Glenwood Park United Methodist Church in northwest Independence knows a thing or two about philanthropy.
First the disclaimers: My sister-in-law, the Rev. Sarah Schofield Wimberley, is the church’s pastor. And my wife, Kate, suggested the church’s neighborhood feeding and enrichment program as a timely topic for this column.
Project Feed and Read ensures children maintain their academic skills and nutrition in the six-week period between summer school and fall classes. The program, which provides a balanced lunch and reading time with an adult, operates from 11 a.m. to 1 p.m. – and later if kids are still there – Monday through Friday at the church.
“In March, I decided we needed to feed the kids in the neighborhood because 85 percent are on a free or reduced school lunch,” said Wimberley. “I checked around, and no other program like it existed.”
So Wimberley and Cindy Fillpot, an active parishioner and professional grant writer, got down to business. They developed and distributed fliers, created menus and identified potential project donors to whom Fillpot, the program administrator, submitted proposals.
“It has seemed to be meant to be,” Wimberley said. “We had three kids coming in the beginning, and now we average eight a day.”
She’s proud of the stats and has high hopes for the program, which is modeled after one she encountered last year in Omaha while chaperoning a youth mission trip. It averaged 15 kids a day by the end of its first year and, ten years later, serves 100 kids daily.
Wimberley, a crusader for the underdog, is quick to credit others for her program’s success. Christ United Methodist Church in eastern Independence made a gift to Project Feed and Read through its mission fund, and she hopes to receive support soon from the Missouri United Methodist Conference Heartland Central District. Members of her congregation volunteer each day preparing and serving meals and reading to or with kids.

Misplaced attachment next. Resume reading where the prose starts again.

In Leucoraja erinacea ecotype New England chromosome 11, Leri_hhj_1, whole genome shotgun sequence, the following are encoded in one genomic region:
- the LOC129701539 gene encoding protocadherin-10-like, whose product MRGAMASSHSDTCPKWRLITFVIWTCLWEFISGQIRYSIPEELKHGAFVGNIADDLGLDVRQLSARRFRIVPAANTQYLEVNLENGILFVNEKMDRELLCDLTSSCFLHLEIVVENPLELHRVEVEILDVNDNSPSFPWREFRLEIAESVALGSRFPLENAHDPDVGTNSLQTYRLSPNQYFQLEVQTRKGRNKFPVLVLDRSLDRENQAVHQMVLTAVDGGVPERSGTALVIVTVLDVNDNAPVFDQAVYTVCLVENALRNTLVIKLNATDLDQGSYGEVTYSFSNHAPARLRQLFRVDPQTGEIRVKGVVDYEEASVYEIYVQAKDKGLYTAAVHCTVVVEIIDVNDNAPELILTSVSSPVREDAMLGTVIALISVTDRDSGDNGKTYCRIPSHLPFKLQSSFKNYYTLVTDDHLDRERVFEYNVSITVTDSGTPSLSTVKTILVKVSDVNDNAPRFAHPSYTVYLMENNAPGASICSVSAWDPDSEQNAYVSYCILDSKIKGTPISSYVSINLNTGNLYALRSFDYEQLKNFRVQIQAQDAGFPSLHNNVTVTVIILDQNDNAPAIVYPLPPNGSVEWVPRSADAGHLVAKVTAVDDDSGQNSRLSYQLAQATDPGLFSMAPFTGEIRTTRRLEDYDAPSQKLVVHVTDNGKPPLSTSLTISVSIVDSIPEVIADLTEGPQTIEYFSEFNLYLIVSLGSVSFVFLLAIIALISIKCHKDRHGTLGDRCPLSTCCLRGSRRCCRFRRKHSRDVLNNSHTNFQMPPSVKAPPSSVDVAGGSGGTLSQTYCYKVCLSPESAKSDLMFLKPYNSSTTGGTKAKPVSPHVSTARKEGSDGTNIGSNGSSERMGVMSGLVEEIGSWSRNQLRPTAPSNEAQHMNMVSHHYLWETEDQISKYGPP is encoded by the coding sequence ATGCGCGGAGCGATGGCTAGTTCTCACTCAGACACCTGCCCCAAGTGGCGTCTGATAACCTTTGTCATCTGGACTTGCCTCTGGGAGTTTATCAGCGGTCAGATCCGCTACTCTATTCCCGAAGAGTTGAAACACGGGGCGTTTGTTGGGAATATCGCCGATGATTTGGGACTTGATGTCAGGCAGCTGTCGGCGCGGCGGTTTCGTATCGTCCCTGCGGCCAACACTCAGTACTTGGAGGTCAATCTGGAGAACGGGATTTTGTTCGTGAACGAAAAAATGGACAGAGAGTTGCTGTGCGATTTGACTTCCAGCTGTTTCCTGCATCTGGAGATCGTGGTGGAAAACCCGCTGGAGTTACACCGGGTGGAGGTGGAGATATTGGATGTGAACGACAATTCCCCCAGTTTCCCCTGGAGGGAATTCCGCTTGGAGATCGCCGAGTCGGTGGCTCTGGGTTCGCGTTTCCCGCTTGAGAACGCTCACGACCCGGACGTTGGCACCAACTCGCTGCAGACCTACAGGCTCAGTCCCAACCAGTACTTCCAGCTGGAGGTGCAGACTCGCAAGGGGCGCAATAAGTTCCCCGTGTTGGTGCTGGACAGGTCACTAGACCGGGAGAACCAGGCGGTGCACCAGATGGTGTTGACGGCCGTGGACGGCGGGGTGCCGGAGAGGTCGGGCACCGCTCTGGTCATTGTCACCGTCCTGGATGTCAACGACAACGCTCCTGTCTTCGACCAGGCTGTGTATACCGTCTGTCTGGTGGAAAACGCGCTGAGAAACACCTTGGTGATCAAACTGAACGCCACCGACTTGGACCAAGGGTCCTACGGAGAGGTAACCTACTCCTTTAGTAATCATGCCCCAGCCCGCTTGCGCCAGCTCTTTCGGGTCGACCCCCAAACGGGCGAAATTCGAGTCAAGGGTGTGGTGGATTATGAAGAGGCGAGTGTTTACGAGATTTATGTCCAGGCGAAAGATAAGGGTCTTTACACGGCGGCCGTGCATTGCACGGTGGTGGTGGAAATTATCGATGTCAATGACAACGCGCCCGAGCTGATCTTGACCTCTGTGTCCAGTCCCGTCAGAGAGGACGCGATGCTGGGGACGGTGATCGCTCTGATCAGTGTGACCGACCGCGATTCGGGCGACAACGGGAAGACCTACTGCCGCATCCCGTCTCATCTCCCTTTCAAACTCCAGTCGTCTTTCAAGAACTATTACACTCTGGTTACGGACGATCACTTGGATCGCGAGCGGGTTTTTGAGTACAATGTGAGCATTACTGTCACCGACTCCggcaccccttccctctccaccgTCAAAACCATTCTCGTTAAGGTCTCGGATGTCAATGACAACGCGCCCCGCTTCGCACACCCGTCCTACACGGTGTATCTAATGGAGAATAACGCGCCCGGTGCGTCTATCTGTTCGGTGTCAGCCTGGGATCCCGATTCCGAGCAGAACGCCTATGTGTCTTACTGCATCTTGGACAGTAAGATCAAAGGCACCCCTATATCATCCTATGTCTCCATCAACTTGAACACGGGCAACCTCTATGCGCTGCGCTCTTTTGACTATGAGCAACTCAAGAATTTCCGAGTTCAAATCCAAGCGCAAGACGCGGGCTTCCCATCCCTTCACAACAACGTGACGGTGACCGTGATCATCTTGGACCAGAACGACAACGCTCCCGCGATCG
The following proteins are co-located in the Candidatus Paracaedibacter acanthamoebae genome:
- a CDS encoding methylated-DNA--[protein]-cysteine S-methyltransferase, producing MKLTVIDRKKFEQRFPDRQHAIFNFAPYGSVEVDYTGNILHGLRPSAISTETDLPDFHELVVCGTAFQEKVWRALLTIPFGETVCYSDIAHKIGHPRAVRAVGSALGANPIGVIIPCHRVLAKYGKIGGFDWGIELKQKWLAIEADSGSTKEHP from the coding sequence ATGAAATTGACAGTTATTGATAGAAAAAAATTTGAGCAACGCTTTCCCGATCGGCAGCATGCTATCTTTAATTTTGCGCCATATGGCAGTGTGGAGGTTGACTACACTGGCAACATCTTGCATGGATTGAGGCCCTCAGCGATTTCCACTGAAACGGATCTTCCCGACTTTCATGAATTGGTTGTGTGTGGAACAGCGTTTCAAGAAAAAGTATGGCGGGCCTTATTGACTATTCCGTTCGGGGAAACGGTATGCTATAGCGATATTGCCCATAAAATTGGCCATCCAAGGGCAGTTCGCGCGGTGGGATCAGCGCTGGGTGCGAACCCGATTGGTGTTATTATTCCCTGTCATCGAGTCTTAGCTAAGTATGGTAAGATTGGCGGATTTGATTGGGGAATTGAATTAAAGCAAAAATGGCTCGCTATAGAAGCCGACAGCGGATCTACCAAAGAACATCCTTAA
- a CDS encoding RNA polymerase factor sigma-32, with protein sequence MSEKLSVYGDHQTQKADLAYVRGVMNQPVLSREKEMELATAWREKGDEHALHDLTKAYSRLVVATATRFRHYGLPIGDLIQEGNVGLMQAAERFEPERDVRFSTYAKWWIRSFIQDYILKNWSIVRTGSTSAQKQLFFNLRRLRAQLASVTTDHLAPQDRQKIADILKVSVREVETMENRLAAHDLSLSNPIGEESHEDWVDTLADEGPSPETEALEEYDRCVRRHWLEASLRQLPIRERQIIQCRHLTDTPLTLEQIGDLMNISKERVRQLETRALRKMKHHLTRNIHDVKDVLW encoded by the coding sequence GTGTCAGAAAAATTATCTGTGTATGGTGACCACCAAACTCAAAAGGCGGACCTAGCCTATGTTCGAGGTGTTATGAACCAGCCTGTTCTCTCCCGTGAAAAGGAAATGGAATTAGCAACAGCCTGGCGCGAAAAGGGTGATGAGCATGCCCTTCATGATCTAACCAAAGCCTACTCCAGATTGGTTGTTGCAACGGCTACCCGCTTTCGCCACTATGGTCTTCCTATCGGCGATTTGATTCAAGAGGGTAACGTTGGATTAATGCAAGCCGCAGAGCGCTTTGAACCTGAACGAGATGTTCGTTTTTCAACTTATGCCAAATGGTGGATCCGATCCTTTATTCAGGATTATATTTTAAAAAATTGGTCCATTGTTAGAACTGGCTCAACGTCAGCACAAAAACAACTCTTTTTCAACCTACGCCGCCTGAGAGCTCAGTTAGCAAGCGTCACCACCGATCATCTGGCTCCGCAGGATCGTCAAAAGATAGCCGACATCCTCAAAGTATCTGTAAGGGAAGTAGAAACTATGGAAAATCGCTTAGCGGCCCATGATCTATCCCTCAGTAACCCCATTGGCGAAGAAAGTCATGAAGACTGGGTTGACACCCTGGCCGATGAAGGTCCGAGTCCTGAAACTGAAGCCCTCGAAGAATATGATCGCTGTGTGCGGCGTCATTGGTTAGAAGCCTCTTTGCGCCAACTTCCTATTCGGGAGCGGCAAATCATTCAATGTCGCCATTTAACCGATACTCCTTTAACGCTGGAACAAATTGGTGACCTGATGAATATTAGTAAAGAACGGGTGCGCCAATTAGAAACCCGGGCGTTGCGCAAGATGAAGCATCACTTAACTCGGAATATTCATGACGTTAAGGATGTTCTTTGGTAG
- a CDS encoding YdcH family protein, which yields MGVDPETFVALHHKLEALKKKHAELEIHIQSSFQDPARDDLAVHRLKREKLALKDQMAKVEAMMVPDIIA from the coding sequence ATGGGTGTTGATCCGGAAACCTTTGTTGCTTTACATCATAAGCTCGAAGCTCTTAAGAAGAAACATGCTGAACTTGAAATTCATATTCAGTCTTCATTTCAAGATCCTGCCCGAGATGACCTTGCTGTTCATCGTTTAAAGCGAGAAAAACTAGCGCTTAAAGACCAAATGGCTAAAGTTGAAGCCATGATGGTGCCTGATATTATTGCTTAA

“They’re not getting any credit except a star in heaven,” she said. “But they’re not doing it for recognition.”
The Glenwood Park United Methodist Church story reminds me of a framed sentiment on the wall of the Hartsook Companies office: “There is no end to the good you can do if you don’t care who gets the credit.”
Wimberley and her congregation understand the sentiment well. They’re focused on helping others, not themselves. The result is a new social service that’s making a real difference.
The genesis of Project Feed and Read illustrates the power of philanthropy. One person had an idea, others joined in to bring it to fruition and good things began to happen.
It’s nice to learn about cool programs like Project Feed and Read. Just knowing they’re out there makes us feel better.
What’s even neater is mobilizing the ideas and insights they stimulate in our own lives. Perhaps you’ve had an idea for an outreach project in your neighborhood that you’ve never moved forward. Or you’re aware of another who’s doing good things and could use a helping hand.
Wherever you are, let examples of good things in your community percolate in your life and influence how you interact with and on behalf of others.
If you do – and if you don’t care who gets the credit – there’s no telling how much good you’ll accomplish.